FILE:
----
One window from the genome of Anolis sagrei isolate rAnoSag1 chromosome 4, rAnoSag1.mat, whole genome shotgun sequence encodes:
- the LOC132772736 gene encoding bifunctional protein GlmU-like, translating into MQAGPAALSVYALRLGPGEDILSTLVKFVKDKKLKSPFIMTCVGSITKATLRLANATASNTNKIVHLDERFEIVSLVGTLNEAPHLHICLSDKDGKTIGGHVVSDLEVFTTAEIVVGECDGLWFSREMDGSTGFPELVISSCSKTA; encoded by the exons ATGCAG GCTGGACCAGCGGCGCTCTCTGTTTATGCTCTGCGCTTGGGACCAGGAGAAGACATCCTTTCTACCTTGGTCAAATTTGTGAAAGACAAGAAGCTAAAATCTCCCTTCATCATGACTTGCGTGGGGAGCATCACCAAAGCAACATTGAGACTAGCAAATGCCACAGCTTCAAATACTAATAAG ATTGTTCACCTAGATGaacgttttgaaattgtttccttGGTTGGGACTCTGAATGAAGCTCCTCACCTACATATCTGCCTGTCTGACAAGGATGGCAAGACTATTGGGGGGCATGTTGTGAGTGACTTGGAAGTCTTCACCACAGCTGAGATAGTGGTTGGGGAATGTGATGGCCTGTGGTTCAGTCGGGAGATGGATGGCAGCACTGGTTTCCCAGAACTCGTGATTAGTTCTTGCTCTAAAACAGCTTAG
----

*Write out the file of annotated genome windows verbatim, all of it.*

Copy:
One window from the genome of Anolis sagrei isolate rAnoSag1 chromosome 4, rAnoSag1.mat, whole genome shotgun sequence encodes:
- the LOC132772736 gene encoding bifunctional protein GlmU-like, translating into MQAGPAALSVYALRLGPGEDILSTLVKFVKDKKLKSPFIMTCVGSITKATLRLANATASNTNKIVHLDERFEIVSLVGTLNEAPHLHICLSDKDGKTIGGHVVSDLEVFTTAEIVVGECDGLWFSREMDGSTGFPELVISSCSKTA; encoded by the exons ATGCAG GCTGGACCAGCGGCGCTCTCTGTTTATGCTCTGCGCTTGGGACCAGGAGAAGACATCCTTTCTACCTTGGTCAAATTTGTGAAAGACAAGAAGCTAAAATCTCCCTTCATCATGACTTGCGTGGGGAGCATCACCAAAGCAACATTGAGACTAGCAAATGCCACAGCTTCAAATACTAATAAG ATTGTTCACCTAGATGaacgttttgaaattgtttccttGGTTGGGACTCTGAATGAAGCTCCTCACCTACATATCTGCCTGTCTGACAAGGATGGCAAGACTATTGGGGGGCATGTTGTGAGTGACTTGGAAGTCTTCACCACAGCTGAGATAGTGGTTGGGGAATGTGATGGCCTGTGGTTCAGTCGGGAGATGGATGGCAGCACTGGTTTCCCAGAACTCGTGATTAGTTCTTGCTCTAAAACAGCTTAG